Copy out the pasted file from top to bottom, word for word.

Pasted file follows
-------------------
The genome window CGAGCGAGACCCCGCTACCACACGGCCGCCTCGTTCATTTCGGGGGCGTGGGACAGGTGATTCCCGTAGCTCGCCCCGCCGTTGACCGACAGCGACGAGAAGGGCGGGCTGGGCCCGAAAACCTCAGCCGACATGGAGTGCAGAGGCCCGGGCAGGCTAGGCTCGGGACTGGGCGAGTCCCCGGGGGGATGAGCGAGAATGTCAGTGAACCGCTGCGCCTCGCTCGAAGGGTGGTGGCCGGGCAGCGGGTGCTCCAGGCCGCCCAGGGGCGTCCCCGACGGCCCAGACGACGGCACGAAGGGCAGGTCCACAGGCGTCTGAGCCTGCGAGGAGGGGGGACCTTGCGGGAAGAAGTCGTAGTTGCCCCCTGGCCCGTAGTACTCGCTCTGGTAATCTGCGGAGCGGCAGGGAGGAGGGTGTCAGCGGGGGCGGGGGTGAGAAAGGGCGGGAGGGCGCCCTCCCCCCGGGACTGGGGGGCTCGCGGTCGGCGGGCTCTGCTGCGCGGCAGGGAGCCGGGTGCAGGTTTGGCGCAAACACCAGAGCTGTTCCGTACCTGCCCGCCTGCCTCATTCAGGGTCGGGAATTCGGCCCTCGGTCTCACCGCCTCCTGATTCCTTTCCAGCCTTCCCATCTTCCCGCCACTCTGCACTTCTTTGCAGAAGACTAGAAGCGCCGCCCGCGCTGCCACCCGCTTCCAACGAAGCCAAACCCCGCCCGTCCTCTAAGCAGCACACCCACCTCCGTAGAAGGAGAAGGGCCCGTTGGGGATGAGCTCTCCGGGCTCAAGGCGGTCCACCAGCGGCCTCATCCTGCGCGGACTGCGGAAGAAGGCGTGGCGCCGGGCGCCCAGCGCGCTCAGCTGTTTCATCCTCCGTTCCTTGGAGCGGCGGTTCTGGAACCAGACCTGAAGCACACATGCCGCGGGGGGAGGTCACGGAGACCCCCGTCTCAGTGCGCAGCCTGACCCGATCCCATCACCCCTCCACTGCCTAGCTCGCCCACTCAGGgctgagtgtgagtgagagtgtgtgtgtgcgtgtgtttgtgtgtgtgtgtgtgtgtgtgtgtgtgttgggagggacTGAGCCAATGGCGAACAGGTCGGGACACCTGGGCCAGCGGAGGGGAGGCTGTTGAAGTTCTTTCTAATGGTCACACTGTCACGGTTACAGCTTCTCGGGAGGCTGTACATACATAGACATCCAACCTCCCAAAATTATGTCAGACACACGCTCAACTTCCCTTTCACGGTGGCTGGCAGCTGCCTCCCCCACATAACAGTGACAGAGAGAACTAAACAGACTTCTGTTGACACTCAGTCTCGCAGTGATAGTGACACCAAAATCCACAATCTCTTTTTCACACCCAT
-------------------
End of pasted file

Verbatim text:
The genome window CGAGCGAGACCCCGCTACCACACGGCCGCCTCGTTCATTTCGGGGGCGTGGGACAGGTGATTCCCGTAGCTCGCCCCGCCGTTGACCGACAGCGACGAGAAGGGCGGGCTGGGCCCGAAAACCTCAGCCGACATGGAGTGCAGAGGCCCGGGCAGGCTAGGCTCGGGACTGGGCGAGTCCCCGGGGGGATGAGCGAGAATGTCAGTGAACCGCTGCGCCTCGCTCGAAGGGTGGTGGCCGGGCAGCGGGTGCTCCAGGCCGCCCAGGGGCGTCCCCGACGGCCCAGACGACGGCACGAAGGGCAGGTCCACAGGCGTCTGAGCCTGCGAGGAGGGGGGACCTTGCGGGAAGAAGTCGTAGTTGCCCCCTGGCCCGTAGTACTCGCTCTGGTAATCTGCGGAGCGGCAGGGAGGAGGGTGTCAGCGGGGGCGGGGGTGAGAAAGGGCGGGAGGGCGCCCTCCCCCCGGGACTGGGGGGCTCGCGGTCGGCGGGCTCTGCTGCGCGGCAGGGAGCCGGGTGCAGGTTTGGCGCAAACACCAGAGCTGTTCCGTACCTGCCCGCCTGCCTCATTCAGGGTCGGGAATTCGGCCCTCGGTCTCACCGCCTCCTGATTCCTTTCCAGCCTTCCCATCTTCCCGCCACTCTGCACTTCTTTGCAGAAGACTAGAAGCGCCGCCCGCGCTGCCACCCGCTTCCAACGAAGCCAAACCCCGCCCGTCCTCTAAGCAGCACACCCACCTCCGTAGAAGGAGAAGGGCCCGTTGGGGATGAGCTCTCCGGGCTCAAGGCGGTCCACCAGCGGCCTCATCCTGCGCGGACTGCGGAAGAAGGCGTGGCGCCGGGCGCCCAGCGCGCTCAGCTGTTTCATCCTCCGTTCCTTGGAGCGGCGGTTCTGGAACCAGACCTGAAGCACACATGCCGCGGGGGGAGGTCACGGAGACCCCCGTCTCAGTGCGCAGCCTGACCCGATCCCATCACCCCTCCACTGCCTAGCTCGCCCACTCAGGgctgagtgtgagtgagagtgtgtgtgtgcgtgtgtttgtgtgtgtgtgtgtgtgtgtgtgtgtgttgggagggacTGAGCCAATGGCGAACAGGTCGGGACACCTGGGCCAGCGGAGGGGAGGCTGTTGAAGTTCTTTCTAATGGTCACACTGTCACGGTTACAGCTTCTCGGGAGGCTGTACATACATAGACATCCAACCTCCCAAAATTATGTCAGACACACGCTCAACTTCCCTTTCACGGTGGCTGGCAGCTGCCTCCCCCACATAACAGTGACAGAGAGAACTAAACAGACTTCTGTTGACACTCAGTCTCGCAGTGATAGTGACACCAAAATCCACAATCTCTTTTTCACACCCAT